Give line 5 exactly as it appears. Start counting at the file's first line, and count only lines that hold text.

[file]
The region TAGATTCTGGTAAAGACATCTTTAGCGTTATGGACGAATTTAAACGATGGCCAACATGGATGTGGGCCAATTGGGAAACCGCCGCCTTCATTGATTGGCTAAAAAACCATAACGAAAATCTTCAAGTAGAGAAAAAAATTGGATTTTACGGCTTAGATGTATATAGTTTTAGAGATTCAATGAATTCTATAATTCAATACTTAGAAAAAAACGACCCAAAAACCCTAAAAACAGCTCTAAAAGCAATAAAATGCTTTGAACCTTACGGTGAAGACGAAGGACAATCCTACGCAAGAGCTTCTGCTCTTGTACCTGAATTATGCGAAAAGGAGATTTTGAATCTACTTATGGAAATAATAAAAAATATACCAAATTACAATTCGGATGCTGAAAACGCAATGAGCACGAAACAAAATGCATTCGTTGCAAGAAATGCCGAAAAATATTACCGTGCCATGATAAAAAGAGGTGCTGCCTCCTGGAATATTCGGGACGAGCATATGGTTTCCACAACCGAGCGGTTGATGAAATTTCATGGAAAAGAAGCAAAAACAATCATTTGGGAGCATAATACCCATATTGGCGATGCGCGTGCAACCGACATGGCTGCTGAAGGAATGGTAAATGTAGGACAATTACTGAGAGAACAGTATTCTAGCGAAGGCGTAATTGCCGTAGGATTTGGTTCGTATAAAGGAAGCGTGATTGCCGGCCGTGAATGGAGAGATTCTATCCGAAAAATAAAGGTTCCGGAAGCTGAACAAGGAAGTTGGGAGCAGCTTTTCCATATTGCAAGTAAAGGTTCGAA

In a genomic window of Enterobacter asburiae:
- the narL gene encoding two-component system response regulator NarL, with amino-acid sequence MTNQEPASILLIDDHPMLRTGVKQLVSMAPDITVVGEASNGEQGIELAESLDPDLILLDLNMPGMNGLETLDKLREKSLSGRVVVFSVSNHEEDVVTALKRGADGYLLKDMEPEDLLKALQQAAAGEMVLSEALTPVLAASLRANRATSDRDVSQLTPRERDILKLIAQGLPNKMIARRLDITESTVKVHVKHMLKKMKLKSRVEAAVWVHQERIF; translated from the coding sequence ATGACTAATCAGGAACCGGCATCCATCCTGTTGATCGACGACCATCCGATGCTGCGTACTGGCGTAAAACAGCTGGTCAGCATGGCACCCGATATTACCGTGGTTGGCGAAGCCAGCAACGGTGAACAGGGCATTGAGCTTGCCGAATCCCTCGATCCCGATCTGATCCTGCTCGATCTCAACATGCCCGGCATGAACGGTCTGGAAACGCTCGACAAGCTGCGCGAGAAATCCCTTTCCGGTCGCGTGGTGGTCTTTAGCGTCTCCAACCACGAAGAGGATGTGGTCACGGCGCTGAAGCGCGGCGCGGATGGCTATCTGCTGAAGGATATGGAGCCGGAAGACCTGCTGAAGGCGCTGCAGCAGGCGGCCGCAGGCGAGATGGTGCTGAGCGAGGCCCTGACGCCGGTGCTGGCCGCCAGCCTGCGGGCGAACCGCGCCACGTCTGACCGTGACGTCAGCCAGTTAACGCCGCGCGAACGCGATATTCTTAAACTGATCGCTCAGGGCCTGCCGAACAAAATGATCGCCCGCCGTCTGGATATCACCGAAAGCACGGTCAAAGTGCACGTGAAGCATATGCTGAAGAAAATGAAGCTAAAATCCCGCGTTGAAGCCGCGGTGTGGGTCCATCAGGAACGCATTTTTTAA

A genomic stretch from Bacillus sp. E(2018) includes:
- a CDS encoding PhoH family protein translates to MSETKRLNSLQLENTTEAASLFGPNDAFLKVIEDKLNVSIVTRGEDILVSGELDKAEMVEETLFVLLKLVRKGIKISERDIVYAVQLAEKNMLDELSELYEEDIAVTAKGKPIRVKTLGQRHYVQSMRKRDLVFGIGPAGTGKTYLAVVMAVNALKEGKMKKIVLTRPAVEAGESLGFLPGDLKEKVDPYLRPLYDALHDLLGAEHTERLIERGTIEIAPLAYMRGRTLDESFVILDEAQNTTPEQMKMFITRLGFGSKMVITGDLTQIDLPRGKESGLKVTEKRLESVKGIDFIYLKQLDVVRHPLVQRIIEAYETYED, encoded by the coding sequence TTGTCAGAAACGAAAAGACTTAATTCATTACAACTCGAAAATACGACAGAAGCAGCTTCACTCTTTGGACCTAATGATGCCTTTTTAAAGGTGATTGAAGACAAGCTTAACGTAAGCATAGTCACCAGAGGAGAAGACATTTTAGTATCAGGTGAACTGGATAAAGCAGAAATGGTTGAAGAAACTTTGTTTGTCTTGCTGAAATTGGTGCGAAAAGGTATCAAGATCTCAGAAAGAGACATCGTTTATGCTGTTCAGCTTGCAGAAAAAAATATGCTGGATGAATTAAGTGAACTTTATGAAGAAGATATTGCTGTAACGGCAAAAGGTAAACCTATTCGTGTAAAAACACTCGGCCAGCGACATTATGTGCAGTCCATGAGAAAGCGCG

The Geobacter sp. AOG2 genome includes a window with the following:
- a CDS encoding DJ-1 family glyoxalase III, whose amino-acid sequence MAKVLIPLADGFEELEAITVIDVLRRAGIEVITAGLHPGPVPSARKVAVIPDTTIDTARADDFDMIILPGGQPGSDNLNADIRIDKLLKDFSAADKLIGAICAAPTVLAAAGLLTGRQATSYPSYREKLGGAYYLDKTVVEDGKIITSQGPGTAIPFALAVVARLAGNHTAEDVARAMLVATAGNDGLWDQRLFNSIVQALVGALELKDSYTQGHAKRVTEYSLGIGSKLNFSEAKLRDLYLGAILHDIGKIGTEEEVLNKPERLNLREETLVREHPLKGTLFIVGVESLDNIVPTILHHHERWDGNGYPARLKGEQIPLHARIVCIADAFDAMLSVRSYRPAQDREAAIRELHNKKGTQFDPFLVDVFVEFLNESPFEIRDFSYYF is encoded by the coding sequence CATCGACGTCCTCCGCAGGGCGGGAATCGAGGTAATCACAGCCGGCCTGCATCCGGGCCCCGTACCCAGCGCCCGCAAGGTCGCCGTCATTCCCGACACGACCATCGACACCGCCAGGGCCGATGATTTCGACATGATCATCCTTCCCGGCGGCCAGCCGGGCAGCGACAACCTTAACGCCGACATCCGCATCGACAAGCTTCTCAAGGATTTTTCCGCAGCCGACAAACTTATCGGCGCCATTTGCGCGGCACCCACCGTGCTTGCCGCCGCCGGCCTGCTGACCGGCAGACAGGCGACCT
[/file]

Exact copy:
- a CDS encoding PhoH family protein translates to MSETKRLNSLQLENTTEAASLFGPNDAFLKVIEDKLNVSIVTRGEDILVSGELDKAEMVEETLFVLLKLVRKGIKISERDIVYAVQLAEKNMLDELSELYEEDIAVTAKGKPIRVKTLGQRHYVQSMRKRDLVFGIGPAGTGKTYLAVVMAVNALKEGKMKKIVLTRPAVEAGESLGFLPGDLKEKVDPYLRPLYDALHDLLGAEHTERLIERGTIEIAPLAYMRGRTLDESFVILDEAQNTTPEQMKMFITRLGFGSKMVITGDLTQIDLPRGKESGLKVTEKRLESVKGIDFIYLKQLDVVRHPLVQRIIEAYETYED, encoded by the coding sequence TTGTCAGAAACGAAAAGACTTAATTCATTACAACTCGAAAATACGACAGAAGCAGCTTCACTCTTTGGACCTAATGATGCCTTTTTAAAGGTGATTGAAGACAAGCTTAACGTAAGCATAGTCACCAGAGGAGAAGACATTTTAGTATCAGGTGAACTGGATAAAGCAGAAATGGTTGAAGAAACTTTGTTTGTCTTGCTGAAATTGGTGCGAAAAGGTATCAAGATCTCAGAAAGAGACATCGTTTATGCTGTTCAGCTTGCAGAAAAAAATATGCTGGATGAATTAAGTGAACTTTATGAAGAAGATATTGCTGTAACGGCAAAAGGTAAACCTATTCGTGTAAAAACACTCGGCCAGCGACATTATGTGCAGTCCATGAGAAAGCGCG